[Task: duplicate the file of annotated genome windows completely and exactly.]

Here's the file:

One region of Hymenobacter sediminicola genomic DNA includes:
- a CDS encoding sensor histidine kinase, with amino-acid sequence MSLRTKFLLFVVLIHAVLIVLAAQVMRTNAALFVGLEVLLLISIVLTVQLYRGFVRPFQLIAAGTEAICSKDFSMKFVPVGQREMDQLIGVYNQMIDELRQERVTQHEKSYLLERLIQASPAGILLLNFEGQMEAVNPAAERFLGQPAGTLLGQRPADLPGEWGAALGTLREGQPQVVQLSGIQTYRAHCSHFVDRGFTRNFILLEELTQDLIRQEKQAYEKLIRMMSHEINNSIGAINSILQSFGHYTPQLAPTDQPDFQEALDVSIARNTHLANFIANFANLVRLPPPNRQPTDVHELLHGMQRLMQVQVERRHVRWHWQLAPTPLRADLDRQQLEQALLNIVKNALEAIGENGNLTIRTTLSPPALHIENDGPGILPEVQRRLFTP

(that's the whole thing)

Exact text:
One region of Hymenobacter sediminicola genomic DNA includes:
- a CDS encoding sensor histidine kinase, with amino-acid sequence MSLRTKFLLFVVLIHAVLIVLAAQVMRTNAALFVGLEVLLLISIVLTVQLYRGFVRPFQLIAAGTEAICSKDFSMKFVPVGQREMDQLIGVYNQMIDELRQERVTQHEKSYLLERLIQASPAGILLLNFEGQMEAVNPAAERFLGQPAGTLLGQRPADLPGEWGAALGTLREGQPQVVQLSGIQTYRAHCSHFVDRGFTRNFILLEELTQDLIRQEKQAYEKLIRMMSHEINNSIGAINSILQSFGHYTPQLAPTDQPDFQEALDVSIARNTHLANFIANFANLVRLPPPNRQPTDVHELLHGMQRLMQVQVERRHVRWHWQLAPTPLRADLDRQQLEQALLNIVKNALEAIGENGNLTIRTTLSPPALHIENDGPGILPEVQRRLFTP